Originally Posted by JMann
Is there anyway to tell if you have a collapsed hose without removing them?
did you order 3" hose from Skidim about $17 per foot, how any feet did you need?
Also for the cooling trident hoses, I agree I like the blue. Do they sell molded hoses or did they bend enough for your needs? I have a 91 also if you have part numbers please PM me.
Most of the time a collapsed exhaust hose will sound "different" to some degree. It also will exhibit a soft spot when doing a visual or a hands-on inspection. In my last case, one of my banks was overheating to the touch. Water was going into the one collapsed end and it was not open on the other, thus creating a pocket inside of the hose for hot water to backwash into the riser, restricting waterflow to say (guess) to less than 25 - 50%.
Look on Skidim for the soft-walled hose at $17.99/ foot. Soft hose is much easier to work with and most I have ever replaced had seen service life upwards of 20 + years.
Skidim does not sell the Trident hose. Theire small bore hose comes with a white background and black lettering. The Trident is a bit more attractive, but it's hose on an engine. Like a teal platform. It's a machine. The small bore hose are flexible, nothing molded.
You will not need molded hose for the riser to exhaust hose. Molded hose is for the water pump to the thermostat housing on the Indmar. PCM engines have the straight piece with a j-tube (much nicer) but Indmar was too lazy and short-sided to move the alternator enough to use the j-tube configuration (easy for winterizing). Not enough room to swap over to the PCM configuration (already tried) without moving the alternator (not willing).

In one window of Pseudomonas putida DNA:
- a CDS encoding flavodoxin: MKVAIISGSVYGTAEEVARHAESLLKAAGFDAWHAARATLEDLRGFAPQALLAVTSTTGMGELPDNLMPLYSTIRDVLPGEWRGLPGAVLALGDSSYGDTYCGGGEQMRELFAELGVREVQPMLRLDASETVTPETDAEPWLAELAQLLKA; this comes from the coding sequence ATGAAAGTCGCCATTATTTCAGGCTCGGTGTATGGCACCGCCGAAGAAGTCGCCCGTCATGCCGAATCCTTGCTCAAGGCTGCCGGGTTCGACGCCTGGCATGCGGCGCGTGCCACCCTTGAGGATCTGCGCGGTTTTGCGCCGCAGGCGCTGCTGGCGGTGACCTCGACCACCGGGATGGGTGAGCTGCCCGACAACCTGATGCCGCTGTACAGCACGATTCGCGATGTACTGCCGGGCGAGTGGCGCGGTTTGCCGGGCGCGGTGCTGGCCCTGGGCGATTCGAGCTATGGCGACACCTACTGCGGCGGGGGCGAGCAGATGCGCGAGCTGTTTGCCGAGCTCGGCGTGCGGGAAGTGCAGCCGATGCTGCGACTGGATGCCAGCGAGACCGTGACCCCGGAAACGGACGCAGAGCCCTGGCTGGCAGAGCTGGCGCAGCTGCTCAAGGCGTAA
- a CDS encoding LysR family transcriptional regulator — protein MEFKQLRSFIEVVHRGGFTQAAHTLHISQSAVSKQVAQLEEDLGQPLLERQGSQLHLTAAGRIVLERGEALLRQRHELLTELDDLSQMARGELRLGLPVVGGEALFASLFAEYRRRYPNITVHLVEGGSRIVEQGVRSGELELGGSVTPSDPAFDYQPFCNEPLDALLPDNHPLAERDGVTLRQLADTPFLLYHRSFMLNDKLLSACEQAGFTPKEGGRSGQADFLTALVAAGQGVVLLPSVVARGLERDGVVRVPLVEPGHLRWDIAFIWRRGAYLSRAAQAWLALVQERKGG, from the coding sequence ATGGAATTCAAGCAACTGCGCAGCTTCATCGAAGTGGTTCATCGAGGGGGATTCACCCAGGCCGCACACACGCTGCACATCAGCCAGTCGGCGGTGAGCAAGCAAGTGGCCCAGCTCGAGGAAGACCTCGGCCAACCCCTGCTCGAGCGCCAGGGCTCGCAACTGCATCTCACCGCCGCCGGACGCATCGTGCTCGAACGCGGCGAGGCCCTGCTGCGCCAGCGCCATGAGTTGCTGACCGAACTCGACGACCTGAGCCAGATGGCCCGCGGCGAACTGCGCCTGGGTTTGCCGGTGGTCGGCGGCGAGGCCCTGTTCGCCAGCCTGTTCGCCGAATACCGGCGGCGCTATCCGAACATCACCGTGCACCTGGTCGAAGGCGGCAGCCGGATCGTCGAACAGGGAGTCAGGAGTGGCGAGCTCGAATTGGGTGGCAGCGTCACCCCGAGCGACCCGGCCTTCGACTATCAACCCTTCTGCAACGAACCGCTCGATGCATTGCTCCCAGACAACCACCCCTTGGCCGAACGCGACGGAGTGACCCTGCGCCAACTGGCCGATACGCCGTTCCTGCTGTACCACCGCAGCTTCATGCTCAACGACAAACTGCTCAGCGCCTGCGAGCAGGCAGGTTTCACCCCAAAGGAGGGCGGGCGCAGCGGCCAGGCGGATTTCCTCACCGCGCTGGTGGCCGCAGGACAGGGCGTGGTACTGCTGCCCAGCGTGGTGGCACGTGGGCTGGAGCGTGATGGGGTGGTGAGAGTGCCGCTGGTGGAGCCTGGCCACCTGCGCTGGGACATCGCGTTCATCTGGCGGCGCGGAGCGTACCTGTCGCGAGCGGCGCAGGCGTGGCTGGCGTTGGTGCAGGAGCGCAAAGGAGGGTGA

If I PM you, then no one else will have that information. You can find the hose here ==> http://www.skidim.com/prodinfo.asp?number=MPI200-3000
part number 30505. While you're there, order two riser gaskets, 8 hex
head fasteners for the risers, and just remove the risers for ease of installation, then reinstall with new hardware. It's a half day job considering the time to clean the mating surfaces for the new gasket on each. No need to use any sealant on the gaskets. Put anti-seize compound on the hose connections to the riser and the exhaust and they will not stick. I use dish washing soap for a pre-fit for ease of slipping on and off until you get the angle of the cut correct. Soft wall cuts very easy. Don't get carried away with a box knife when fitting.
You'll have to measure the hose before hand. My measurements will not be the same as yours. Again, easy to do... Pull the rear seat, the fuel cell, and the center floor section (which will require the engine cover to come with it). Measure all of the hoses and replace.
While you're there, order two riser drain plugs and replace them as well. Do not... listen to me... do not over tighten. Don't even tighten at all until spring when you get water back in it to tighten ONLY until the leak stops. A 1/2" drive socket ratchet will do the trick.
And while you're there, order new brass drain plugs for the block and get rid of the fancy drain c0ck gadgets.
And while you're there, order the molded hose for the other above described connection (as a spare) unless you have a PCM engine (don't recall which is in a 91).
And truthully, while I was there, I'd replace the rear hoses from exhaust to transom. That's the easy part.
And while you're there with the center floor section out, give the rudder grease zerk a shot of grease.
And for my OCD, I'd also order a new mechanical fuel pump for the Friday afternoon that the pump goes out and you have big plans on Sat and Sun. and all parts places are closed. Auto parts will not have what you're looking for that Sat morning. Been there too many times. I keep a spare. Happens everytime like that. A fuel pump takes about 15 minutes or less to install.